Who Are The Hash House Harriers?

Every week, as I’m putting up the ‘What’s On” listings on ScillyToday, I’m drawn to a regular event.

Scilly Hash House Harriers. Fun run or jog. 11.30am from Hugh House on the Garrison.

Quite frankly, if it wasn’t for the “fun run” bit, I’d guess they were a cookery club. Or maybe a bunch of bird watchers.

So, on a grey, gloomy Sunday morning I decided to trudge up to Hugh House and find out who these mysterious “Harriers” actually are. And I arrive to find something of a party atmosphere going on.

There are about ten people of all ages here and, while a few look like serious runners in the latest hi-tech gear, the rest certainly don’t fit the bill.

This morning, they have a special guest joining them. Janet Sturmer started the Scilly Hash House Harriers in 2003 when she was living on St Mary’s with her husband Colin, the former Duchy Land Steward, and she’s taking the opportunity to catch up with the group during a visit to the Islands.

She told me the original Hash House Harrier group was started in the Far East around 65 years ago by a group of British civil servants who “wanted more exercise than sipping gin and tonics in the sun.”

From Radio Scilly

Hear Janet Sturmer and Trevor Kirk talking about the Hash House Harriers

They were named after the restaurant in the Selengor Club in Kuala Lumpur, where they were billeted, which was nick-named “The Hash House” because of it’s reportedly monotonous food and their aims, written in their original constitution, includes “getting rid of weekend hangovers” and “persuading older members that they’re not as old as they feel.”

The runs follow a traditional “paper chase” style, with a trail being left by the organisers – Janet had a bottle of flour in her hand, which she’d just used to lay a trail for the runners.

The Harriers have some interesting traditions.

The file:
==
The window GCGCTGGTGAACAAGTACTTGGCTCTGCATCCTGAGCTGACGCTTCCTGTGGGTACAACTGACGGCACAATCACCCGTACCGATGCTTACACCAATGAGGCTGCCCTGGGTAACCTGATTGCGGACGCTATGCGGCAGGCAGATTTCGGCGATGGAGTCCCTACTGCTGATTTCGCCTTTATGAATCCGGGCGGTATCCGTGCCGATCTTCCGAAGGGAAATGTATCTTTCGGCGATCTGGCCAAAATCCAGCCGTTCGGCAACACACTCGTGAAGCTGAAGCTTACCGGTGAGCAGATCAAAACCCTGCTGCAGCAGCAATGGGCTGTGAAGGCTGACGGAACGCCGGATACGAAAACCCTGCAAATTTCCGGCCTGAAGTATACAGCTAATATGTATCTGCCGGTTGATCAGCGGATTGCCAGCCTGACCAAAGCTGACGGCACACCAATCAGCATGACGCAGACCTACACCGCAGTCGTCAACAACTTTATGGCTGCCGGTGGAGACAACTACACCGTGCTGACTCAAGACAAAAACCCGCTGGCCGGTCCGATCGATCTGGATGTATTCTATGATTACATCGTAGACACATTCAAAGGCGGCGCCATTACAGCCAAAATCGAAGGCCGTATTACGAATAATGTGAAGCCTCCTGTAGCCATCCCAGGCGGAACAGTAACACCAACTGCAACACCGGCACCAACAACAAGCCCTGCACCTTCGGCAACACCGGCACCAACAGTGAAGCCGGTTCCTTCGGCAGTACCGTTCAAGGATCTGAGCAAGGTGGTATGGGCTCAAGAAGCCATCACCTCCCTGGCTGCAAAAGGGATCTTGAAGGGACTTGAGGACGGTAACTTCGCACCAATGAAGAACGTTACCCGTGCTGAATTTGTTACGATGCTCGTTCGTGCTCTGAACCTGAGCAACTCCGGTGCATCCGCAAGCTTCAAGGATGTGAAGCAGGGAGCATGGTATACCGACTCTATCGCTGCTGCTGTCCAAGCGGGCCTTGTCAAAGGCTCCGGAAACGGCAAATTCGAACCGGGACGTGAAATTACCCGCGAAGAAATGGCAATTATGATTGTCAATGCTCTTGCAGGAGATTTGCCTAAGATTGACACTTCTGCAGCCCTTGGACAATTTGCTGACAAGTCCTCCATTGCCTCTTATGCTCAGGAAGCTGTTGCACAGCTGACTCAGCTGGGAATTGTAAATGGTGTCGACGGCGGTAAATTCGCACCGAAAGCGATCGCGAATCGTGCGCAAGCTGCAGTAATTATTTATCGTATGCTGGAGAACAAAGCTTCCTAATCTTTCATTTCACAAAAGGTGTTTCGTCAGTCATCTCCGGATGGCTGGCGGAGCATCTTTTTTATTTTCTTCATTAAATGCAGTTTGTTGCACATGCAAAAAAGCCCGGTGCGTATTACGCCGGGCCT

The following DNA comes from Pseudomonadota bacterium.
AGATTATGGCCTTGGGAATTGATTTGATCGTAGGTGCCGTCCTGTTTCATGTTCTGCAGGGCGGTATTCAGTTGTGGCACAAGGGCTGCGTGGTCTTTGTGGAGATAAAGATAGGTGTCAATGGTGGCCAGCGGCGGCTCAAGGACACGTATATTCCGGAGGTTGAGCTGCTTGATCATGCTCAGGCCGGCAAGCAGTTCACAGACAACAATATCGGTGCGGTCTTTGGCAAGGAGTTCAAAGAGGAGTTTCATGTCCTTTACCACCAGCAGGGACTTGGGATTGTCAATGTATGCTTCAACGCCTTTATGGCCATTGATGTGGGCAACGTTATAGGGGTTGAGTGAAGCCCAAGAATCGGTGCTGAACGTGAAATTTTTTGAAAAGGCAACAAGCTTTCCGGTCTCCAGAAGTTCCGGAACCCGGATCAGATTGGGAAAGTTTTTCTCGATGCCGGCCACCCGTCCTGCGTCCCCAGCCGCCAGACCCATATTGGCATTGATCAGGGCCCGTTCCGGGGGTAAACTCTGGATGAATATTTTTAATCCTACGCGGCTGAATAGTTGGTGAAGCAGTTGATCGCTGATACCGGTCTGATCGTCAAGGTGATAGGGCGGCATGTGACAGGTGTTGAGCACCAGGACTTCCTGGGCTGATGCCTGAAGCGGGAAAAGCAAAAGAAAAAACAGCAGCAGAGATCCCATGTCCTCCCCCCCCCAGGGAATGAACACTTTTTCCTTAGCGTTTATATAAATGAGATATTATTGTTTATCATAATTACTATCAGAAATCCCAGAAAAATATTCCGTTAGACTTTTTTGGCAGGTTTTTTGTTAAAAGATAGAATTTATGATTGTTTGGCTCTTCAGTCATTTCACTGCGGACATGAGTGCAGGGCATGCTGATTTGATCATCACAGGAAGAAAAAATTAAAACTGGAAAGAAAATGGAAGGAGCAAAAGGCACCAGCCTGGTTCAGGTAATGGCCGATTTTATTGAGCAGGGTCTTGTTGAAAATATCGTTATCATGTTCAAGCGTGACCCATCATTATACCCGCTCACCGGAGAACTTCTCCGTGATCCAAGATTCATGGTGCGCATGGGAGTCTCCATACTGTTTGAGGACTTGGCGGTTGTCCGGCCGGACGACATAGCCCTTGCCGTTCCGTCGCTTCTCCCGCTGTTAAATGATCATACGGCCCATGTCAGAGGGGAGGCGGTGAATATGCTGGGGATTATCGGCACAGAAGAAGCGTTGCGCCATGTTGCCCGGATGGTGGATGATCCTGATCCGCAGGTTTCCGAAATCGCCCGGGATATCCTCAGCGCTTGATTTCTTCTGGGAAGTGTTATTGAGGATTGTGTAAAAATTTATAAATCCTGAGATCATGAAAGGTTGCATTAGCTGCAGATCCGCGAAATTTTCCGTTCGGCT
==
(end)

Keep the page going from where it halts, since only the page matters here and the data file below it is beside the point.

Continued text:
Janet says every runner has a “Hash” name. Hers is “Mother Hen” while current organiser, Jill Osborne, is called “Grand Mattress” although her usual name is “Licky Sticky Stampy”. Jill works in the Post Office.

And it seems I’m not the only one who doesn’t know what the Harriers do.

Some chapters hold an annual “Red Dress Run”, which started after a new member was invited to a meeting in San Diego, but turned up wearing a red dress, not knowing they were a running group. She gamely went on to run the circuit in the dress, and the tradition spread worldwide, with both men and women turning up for the race in red dresses.

Trevor Kirk is a regular Harrier and says they go out irrespective of the weather.

There’s no competition – entrants can run, jog or walk as they please – and Trevor says it’s all about the social aspect. They’ve had all ages join them, from 2 to 70 years old!

He says the route has stopping points where the faster runners stop and wait for the slower ones to catch up and added it’s a great way to see the islands.

So if you fancy a fun, social run at the weekend to clear away the cobwebs, or maybe the hangover from the night before, you can catch up with the Hash House Harriers every Sunday at 11.30am in the winter, and Thursday at 7.00pm in summer. Details will be in our What’s On pages.